Fog My Life

14 Nov

Backdated: October 28, 2012. On Wednesday, I boarded my flight from Singapore to Beijing.  And immediately I was like, holy shite.  I’d never felt so out of place in my life.  Everyone was Chinese (after all, 74% of Singaporeans are Chinese).  They were pushing and coughing and completely, utterly lacking any concept of personal space.  I scribbled in my journal: “Welp, you’ve really done it now, Luce.  Great job.”  I gulped and crazily scanned the aisles for a white person.  Ahhhhh!  A nervous flyer, I contemplated what the newspapers would read if we were to crash: “304 Chinese dead, 1 American.”  Ahhhh!  Breathe.

And then we took off.  I bought some noodles and a Coke Light, and I contemplated my irrational fear over flying – and oh so many other things.  Before I left the States, when I told people of the Big Trip, I heard a lot of the same.  You are so brave.  I could never do that.  You must be fearless.  And I smiled and felt like a fraud.  I’ve met the fearless, and I’m not even in the same zip code.  The truth is that I am a chicken.  I’m scared of everything.  Every elevator is the one that is waiting to trap me in it, every plane is the one that may carry me to a fiery death, every mild symptom is indicative of some terrible disease that might put me in the ground.  Hell, I went up the Kuala Lumpur Tower and felt fear pool in my stomach as I considered the possibility that it dang well just might fall over while I was in it.

And yet, here I am.  Alone, surrounded by the most foreign looking and sounding of people, going to freaking China.  Hmmph, I guess I’m a courageous chicken, I thought.  And then – fuzzily – I started thinking.  That’s the story of my life.

My childhood was stolen by the divorce of world war between my parents, and I grew up in a cloud of fear.  A fear that you can’t see or describe but that makes the air thick and permeates every pore.  I survived by gritting my teeth and white-knuckling it.  By pitting myself against the world.  And it worked; I’ve become an empowered, capable young woman – and yet this hyper sense of fear lurking-around-every-corner has stuck with me.  It’s the fear of a little girl – hopelessly feeble and inadequate – trapped in a great big storm cloud brewing and spiraling and crackling.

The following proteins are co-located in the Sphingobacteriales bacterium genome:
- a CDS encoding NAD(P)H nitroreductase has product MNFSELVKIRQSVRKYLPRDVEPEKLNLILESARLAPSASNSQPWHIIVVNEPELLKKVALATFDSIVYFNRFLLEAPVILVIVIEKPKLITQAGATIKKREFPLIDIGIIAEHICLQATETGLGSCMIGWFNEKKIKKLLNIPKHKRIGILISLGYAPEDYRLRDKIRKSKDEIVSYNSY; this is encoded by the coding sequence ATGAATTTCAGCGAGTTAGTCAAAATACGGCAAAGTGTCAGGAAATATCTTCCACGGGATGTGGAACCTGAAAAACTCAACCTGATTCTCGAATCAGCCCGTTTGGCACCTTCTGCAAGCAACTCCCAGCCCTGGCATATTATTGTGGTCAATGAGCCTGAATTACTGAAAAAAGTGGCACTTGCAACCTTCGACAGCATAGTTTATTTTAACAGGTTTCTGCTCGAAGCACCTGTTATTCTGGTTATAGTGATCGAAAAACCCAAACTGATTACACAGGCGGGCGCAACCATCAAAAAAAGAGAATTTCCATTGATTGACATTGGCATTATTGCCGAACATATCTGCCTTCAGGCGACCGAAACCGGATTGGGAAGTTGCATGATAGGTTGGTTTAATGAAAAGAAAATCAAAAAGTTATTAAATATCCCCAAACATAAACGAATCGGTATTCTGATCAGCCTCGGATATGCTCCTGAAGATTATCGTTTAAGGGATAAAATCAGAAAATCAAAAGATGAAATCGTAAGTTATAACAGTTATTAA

Sometimes it’s just the thought in my head, but other times it’s a panic attack or a bout of anxiety.  And for the past eleven years – since it hit me like a ton of bricks in 10th grade Spanish class – I’ve fought it like a kung fu warrior (sorry, I am in China).  I read books, breathed into paper bags, cursed.  And for long stretches, it felt like I’d conquered him.  But then he’d show up again.  In September in Nepal, he was a literal noose around my neck.  It was like I was 17 again.  My cross to bear, I reckoned; one of the struggles of my life.  But in this moment on this plane, I wondered why I’d never seen it before.

“Mr. Fear,” I began the dialogue in my head as the plane calmly cut north through the sky, “we’ve been through a lot together.  And I would like to apologize for so rudely trying to vanquish you from my life.  You’ve been doing me a great service – a coping mechanism that’s taken me from a pile of angst in a screwed-up family to a big life with a heck of a horizon to look forward to.  You are a mighty scar, a remnant of a deep and gushing wound healed but still raised from the surface.  You are not an enemy to be conquered but an old friend to be embraced as an important reminder of what’s come before and for whom I will certainly on occasion endure some discomfort.  So welcome Mr. Fear, make yourself at home.  Would you like some Coke Light?  Noodles?”

I smiled at myself, and I listened to music, and I fell asleep.

Captain David Lange woke me up at 12:30 a.m. to tell me we were about to land in Beijing.  I groggily tightened my seatbelt and pulled my seat upright and looked out the window.  Hmmph, foggy, I thought.  A number of minutes later, when the flight tracker on the row in front of me read 309 meters of altitude, I reassessed the situation.  Still foggy.  I rubbed my eyes and looked again.  I was sitting on the wing, and I couldn’t see it.  Whatever, I thought, daring Mr. Fear to pipe up.  Down, down, down we go.  My brain still itself foggy from sleep, I imagined Captain David Lange sitting in the cockpit with polarized fog glasses that allowed him to see through the fog like a fisherman sees through water.  My lips curled up.  Hehe.